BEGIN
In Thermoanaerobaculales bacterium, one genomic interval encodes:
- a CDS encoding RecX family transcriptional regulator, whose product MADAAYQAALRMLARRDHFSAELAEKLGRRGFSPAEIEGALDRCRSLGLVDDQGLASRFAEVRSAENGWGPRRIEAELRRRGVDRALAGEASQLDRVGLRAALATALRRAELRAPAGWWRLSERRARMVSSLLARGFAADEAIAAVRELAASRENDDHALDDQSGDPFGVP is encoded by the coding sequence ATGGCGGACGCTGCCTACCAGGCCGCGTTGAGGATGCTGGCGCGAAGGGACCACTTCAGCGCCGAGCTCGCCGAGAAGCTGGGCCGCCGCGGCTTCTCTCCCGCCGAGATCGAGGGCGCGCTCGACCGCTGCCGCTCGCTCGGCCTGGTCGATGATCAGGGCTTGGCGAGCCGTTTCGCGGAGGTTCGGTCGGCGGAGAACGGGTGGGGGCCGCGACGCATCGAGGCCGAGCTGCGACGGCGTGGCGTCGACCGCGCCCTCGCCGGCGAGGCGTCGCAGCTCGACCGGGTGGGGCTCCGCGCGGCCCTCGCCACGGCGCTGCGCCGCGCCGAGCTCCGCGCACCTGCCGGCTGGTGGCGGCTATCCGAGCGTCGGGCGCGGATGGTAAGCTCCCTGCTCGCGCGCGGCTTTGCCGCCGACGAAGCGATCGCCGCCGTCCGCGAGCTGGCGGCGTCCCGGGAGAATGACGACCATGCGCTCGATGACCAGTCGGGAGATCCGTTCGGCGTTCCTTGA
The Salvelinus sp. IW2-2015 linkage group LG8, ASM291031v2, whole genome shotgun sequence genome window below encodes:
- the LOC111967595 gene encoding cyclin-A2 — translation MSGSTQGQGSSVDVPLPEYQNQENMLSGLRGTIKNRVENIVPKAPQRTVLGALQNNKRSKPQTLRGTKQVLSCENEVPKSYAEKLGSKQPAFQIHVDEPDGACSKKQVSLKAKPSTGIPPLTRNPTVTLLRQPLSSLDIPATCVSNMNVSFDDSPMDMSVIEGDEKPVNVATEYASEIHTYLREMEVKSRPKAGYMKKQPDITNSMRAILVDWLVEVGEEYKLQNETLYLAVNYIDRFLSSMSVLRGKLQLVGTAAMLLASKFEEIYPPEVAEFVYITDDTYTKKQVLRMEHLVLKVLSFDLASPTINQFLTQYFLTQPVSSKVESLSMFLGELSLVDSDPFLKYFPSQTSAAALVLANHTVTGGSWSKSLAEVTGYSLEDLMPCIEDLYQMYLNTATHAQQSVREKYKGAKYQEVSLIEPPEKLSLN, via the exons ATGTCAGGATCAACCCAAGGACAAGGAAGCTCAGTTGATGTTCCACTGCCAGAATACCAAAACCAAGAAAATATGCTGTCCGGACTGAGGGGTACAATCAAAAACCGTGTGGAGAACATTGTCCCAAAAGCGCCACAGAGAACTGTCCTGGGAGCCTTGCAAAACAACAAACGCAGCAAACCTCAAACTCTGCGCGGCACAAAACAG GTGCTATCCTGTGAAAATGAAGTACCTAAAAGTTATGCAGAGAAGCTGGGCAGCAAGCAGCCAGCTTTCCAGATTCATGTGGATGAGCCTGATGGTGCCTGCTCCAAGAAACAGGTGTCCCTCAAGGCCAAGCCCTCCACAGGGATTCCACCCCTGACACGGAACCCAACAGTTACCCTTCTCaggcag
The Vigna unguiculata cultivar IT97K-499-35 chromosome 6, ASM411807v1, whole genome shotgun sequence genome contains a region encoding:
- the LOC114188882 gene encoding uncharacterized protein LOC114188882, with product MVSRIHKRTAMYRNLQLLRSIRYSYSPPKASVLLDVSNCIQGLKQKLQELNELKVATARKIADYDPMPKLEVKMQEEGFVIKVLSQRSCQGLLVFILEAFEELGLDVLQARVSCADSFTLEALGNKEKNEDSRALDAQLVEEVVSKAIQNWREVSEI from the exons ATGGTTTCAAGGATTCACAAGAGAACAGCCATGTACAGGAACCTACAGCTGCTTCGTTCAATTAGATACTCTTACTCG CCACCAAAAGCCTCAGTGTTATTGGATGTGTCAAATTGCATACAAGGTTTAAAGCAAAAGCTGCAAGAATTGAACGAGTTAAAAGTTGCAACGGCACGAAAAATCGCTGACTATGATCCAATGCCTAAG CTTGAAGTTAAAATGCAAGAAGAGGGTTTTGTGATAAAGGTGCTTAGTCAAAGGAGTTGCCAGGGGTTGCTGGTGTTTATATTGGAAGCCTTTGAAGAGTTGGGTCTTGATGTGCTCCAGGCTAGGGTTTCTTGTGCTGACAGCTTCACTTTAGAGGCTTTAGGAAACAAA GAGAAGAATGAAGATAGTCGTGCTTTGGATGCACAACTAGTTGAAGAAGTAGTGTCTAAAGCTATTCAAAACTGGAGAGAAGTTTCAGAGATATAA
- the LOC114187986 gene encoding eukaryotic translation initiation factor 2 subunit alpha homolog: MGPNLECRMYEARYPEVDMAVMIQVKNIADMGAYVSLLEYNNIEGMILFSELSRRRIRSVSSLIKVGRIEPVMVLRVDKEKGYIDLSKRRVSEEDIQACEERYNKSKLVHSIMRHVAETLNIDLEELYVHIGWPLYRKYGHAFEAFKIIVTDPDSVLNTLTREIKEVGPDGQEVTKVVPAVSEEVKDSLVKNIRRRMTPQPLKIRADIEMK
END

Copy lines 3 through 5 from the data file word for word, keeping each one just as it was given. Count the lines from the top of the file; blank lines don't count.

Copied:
The Salvelinus sp. IW2-2015 linkage group LG8, ASM291031v2, whole genome shotgun sequence genome window below encodes:
- the LOC111967595 gene encoding cyclin-A2 — translation MSGSTQGQGSSVDVPLPEYQNQENMLSGLRGTIKNRVENIVPKAPQRTVLGALQNNKRSKPQTLRGTKQVLSCENEVPKSYAEKLGSKQPAFQIHVDEPDGACSKKQVSLKAKPSTGIPPLTRNPTVTLLRQPLSSLDIPATCVSNMNVSFDDSPMDMSVIEGDEKPVNVATEYASEIHTYLREMEVKSRPKAGYMKKQPDITNSMRAILVDWLVEVGEEYKLQNETLYLAVNYIDRFLSSMSVLRGKLQLVGTAAMLLASKFEEIYPPEVAEFVYITDDTYTKKQVLRMEHLVLKVLSFDLASPTINQFLTQYFLTQPVSSKVESLSMFLGELSLVDSDPFLKYFPSQTSAAALVLANHTVTGGSWSKSLAEVTGYSLEDLMPCIEDLYQMYLNTATHAQQSVREKYKGAKYQEVSLIEPPEKLSLN, via the exons ATGTCAGGATCAACCCAAGGACAAGGAAGCTCAGTTGATGTTCCACTGCCAGAATACCAAAACCAAGAAAATATGCTGTCCGGACTGAGGGGTACAATCAAAAACCGTGTGGAGAACATTGTCCCAAAAGCGCCACAGAGAACTGTCCTGGGAGCCTTGCAAAACAACAAACGCAGCAAACCTCAAACTCTGCGCGGCACAAAACAG GTGCTATCCTGTGAAAATGAAGTACCTAAAAGTTATGCAGAGAAGCTGGGCAGCAAGCAGCCAGCTTTCCAGATTCATGTGGATGAGCCTGATGGTGCCTGCTCCAAGAAACAGGTGTCCCTCAAGGCCAAGCCCTCCACAGGGATTCCACCCCTGACACGGAACCCAACAGTTACCCTTCTCaggcag
The Vigna unguiculata cultivar IT97K-499-35 chromosome 6, ASM411807v1, whole genome shotgun sequence genome contains a region encoding: